Standards, not Prescriptions
a post on Development
Note: This is an rewrite of yesterday’s post. I wrote in haste last time, and in doing so was not very clear about certain points, and was off on others. Many thanks to Eric Meyer for being kind enough to correct me.
17/05/2012 · Penarth, Wales · I honestly couldn’t tell you if
srcset is better than
picture. How could I? It hasn’t even been implemented by browsers, let alone tested in the wild. Yet across the web, torches have been set aflame and pitchforks brandished in support of
picture, or whatever else.
Let me make this clear: Standardization is a good thing. It has made the life of front-end developers/designers much less stressful. But we are in danger of going too far. We are beginning to prescribe the web, not standardize, and that path will only lead to more frustration, and ultimately stagnation.
First, Some Definitions
You can pay a visit to Merriam & Webster on your own time; I will not bother with their definitions here. Instead, I want to set out what I mean by a “Standard” and a “Prescription” for the duration of this post:
- A normalized element, distilled from many solutions into a tried and tested ideal, in response to a well understood and familiar problem.
- A predetermined solution to a batch of symptoms. A prescription may not work the first time, therefore many must be tried until an equilibrium is found.
The Story Thus Far: Sense from Anarchy
currentStyle make much more sense than what has been defined in the specification (
getPropertyValue(), respectively). In CSS,
zoom is much more elegant to implement than
transform: scale(); and coming from a print design background, I easily mapped
i to bold and italic, though I stopped using them in favor of
em because at one time
i were set to be deprecated (though not anymore), and are still treated as bastard step-children.
The Prescribed Web: Another Shade of Hell
Specifications reach too far when they become prescriptions. We have all seen this in our processes when prototyping sites or applications: prescriptions are often obliterated in testing. We know that thinking-then-doing is not a complete cycle. The addition of testing brings more informed and more practical results from a wider array contributors.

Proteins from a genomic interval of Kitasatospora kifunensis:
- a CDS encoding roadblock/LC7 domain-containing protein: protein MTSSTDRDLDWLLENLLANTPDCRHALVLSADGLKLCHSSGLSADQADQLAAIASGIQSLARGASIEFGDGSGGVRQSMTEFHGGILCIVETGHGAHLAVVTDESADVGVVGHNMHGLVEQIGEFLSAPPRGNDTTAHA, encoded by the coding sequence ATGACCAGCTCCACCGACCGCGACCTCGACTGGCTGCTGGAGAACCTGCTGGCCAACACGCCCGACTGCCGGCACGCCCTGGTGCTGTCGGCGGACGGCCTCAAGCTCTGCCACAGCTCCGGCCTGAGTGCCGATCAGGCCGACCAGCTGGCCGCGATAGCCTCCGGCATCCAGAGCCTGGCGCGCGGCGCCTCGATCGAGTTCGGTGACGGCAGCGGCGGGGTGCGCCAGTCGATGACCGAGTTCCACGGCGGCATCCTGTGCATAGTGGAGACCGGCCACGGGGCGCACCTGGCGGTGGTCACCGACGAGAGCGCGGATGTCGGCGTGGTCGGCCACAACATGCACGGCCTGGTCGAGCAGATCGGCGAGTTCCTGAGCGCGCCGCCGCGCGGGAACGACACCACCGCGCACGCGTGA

I applaud the efforts of the web’s standardizing bodies (W3C and WHATWG) thus far, but I fear they have begun prescribing solutions, rather than waiting long enough for a clear answer to climb its way up from the community. This is backwards.
srcset is one example, but a
picture element would be prescriptive at this point, too. Most of the pro/con breakdowns I have seen have been argued by front-end developers, when such decisions will likely have an impact on design and most certainly on back-end products like CMSs. We cannot know which is best for all of these interests until we all use them, so how can one be added into a spec over another at this time?
Another timely example is the addition of new units of measure, specifically
vh. These “viewport-percentage” lengths seem to try to solve responsive issues with measurement by giving the measure a relationship to the viewport width or height, but the language of the specification is so loose it leaves the actual browser implementation wide open. Will they be relative to the actual viewport, or a container? What is the use case for widths relative to a container that we can’t already solve with percentages? I don’t really know. Let’s give them, and maybe a few other ideas, a try on some real sites before we chisel them into the spec.
A prescribed web will result in specifications that break down in actual implementation, leading to more confusion and more hacks, which is what standardization was meant to solve in the first place. Prescription will not make the life of web workers simpler or easier.
The Only Prescription: More Anarchy, More Solutions
I know that on some level, all of the web has been “prescribed”, but the second part of my definition of a standard is key: to create a standard we must first have a well defined problem, not symptoms. When we try to create standards for symptoms, we are prescribing. Most of the major advancements in the spec thus far have been responses to well understood problems. I do not mean that the people creating them were super-smart (though they probably were), and could therefore fathom the depths of what was needed. I mean that these problems had been around for a while, and therefore the facets of each issue were understood deeply by most involved.
These latest specifications feel reactionary. Before we jump into syntax, lets make sure we are asking the right questions.
picture are both trying to create a correlation between browser width and image size, but what about bandwidth? Does it matter that a small image is served to a mobile device with a broadband WiFi connection? Do we really want to send a high-res image to a laptop speeding along on a train, intermittantly connected to a 3G network? These wholly different questions on responsiveness and images lead me to develop Pngy: a simple script that tests download speed, then loads images accordingly. (In researching this post, I found two similar projects: Foresight and HiSRC. Give them a try!)
For standardization to truly continue making the web a more stable place, we do not need more anticipatory specifications, we need solutions. Lots of them. Dumb ones, fat ones, smart ones, skinny ones. Let us embrace them all then watch them fight it out in the field. When the strongest emerge, we can adopt them into our specs and wait for the next batch of victors. Until those battle-hardened scripts, preprocessors, and hacks climb from the anarchic pits of everyday web work, though, we should simply wait.